1964 – Jeopardy!, hosted by Art Fleming, debuts

30 March

Jeopardy! is an American television game show created by Merv Griffin. The show features a quiz competition in which contestants are presented with general knowledge clues in the form of answers, and must phrase their responses in the form of questions. Continue reading “1964 – Jeopardy!, hosted by Art Fleming, debuts”

1856 – The Treaty of Paris is signed, ending the Crimean War

30 March

The Crimean War was a military conflict fought between October 1853 – February 1856 in which Russia lost to an alliance of France, the United Kingdom, the Ottoman Empire, and Sardinia. Continue reading “1856 – The Treaty of Paris is signed, ending the Crimean War”

Indigenous artefacts found at Sydney light rail construction site, calls to halt work 

There are calls for construction to stop on a section of Sydney’s new south-east light rail line after tens of thousands of Indigenous artefacts were discovered there. Continue reading “Indigenous artefacts found at Sydney light rail construction site, calls to halt work “

1939 – The Heinkel He 100 fighter sets a world airspeed record of 463 mph (745km/h)

30 March

The Heinkel He 100 was a German pre-World War II fighter aircraft design from Heinkel. Although it proved to be one of the fastest fighter aircraft in the world at the time of its development, the design was not ordered into series production. Approximately 19 prototypes and pre-production examples were built. None are known to have survived the war. Continue reading “1939 – The Heinkel He 100 fighter sets a world airspeed record of 463 mph (745km/h)”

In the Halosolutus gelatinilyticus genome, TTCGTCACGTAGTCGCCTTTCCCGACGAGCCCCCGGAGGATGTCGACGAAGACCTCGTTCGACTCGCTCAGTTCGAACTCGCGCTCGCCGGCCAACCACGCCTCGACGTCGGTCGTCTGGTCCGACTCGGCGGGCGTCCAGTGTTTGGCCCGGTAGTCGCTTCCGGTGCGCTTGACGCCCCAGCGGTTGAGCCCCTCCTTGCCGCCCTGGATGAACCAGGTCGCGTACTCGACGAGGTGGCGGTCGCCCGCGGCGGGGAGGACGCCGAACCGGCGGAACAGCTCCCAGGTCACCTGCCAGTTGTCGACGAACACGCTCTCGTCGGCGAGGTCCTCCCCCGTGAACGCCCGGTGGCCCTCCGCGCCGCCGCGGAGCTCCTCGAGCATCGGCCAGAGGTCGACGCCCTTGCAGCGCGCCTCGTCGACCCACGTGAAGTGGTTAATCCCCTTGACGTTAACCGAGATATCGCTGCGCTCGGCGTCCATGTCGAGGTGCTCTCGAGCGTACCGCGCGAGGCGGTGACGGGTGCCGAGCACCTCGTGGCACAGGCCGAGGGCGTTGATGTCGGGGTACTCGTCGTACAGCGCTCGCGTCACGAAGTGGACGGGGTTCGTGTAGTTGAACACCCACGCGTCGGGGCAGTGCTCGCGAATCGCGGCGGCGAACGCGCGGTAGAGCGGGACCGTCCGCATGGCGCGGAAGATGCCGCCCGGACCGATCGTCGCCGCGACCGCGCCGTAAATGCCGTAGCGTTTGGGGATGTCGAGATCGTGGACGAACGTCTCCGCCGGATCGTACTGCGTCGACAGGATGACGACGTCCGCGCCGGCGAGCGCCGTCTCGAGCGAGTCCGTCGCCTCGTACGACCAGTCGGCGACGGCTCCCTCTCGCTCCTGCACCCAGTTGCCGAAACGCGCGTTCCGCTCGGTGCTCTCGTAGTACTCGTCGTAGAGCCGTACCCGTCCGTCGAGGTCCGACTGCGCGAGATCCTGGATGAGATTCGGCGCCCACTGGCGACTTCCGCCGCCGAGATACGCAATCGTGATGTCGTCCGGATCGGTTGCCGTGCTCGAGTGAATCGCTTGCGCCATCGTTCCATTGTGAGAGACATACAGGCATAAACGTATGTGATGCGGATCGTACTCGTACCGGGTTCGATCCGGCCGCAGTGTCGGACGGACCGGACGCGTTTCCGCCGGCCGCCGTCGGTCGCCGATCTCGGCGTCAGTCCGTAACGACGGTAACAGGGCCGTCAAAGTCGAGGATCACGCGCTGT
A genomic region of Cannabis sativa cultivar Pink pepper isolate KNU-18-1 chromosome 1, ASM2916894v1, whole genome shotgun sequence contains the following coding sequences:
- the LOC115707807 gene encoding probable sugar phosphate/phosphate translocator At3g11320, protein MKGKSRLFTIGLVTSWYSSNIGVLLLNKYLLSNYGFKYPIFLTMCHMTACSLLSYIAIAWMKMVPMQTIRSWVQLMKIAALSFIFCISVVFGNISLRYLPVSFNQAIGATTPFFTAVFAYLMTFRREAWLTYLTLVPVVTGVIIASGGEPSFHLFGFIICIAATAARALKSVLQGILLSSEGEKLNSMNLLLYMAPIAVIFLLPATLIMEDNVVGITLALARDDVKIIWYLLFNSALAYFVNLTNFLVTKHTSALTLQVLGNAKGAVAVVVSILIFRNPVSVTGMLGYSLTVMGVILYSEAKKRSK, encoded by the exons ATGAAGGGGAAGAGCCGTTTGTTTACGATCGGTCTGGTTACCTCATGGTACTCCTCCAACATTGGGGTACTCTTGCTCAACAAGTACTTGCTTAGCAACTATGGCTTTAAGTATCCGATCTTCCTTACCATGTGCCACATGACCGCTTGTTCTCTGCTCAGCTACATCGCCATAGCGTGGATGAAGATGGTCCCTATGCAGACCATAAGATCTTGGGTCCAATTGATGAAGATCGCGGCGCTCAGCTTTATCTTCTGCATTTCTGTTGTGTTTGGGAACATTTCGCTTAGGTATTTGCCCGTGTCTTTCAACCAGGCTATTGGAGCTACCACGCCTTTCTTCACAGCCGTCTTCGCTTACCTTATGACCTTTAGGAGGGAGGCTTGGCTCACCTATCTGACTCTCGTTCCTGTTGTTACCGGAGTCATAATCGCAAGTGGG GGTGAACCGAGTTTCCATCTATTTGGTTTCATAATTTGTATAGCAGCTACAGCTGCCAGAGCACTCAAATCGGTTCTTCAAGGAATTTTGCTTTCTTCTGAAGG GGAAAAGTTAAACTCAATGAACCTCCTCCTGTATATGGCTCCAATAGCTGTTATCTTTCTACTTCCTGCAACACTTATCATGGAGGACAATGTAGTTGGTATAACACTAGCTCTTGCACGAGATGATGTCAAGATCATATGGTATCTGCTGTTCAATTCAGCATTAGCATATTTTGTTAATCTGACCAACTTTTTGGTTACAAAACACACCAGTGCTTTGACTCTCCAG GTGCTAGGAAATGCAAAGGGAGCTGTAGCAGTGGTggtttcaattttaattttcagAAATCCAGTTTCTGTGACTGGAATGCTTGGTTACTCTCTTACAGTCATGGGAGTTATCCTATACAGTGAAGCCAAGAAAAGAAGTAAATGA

Inscribed stele uncovered at Etruscan temple

Archaeologists in Italy have discovered what may be a rare sacred text in the Etruscan language that is likely to yield rich details about Etruscan worship of a god or goddess. Continue reading “Inscribed stele uncovered at Etruscan temple”

On this Day: Ragnar Lodbrok begins siege of Paris

On this day : March 29 AD 845 Ragnar Lodbrok having sailed by the river Seine with 120 ships carrying about 5,000 vikings began the siege of Paris. Continue reading “On this Day: Ragnar Lodbrok begins siege of Paris”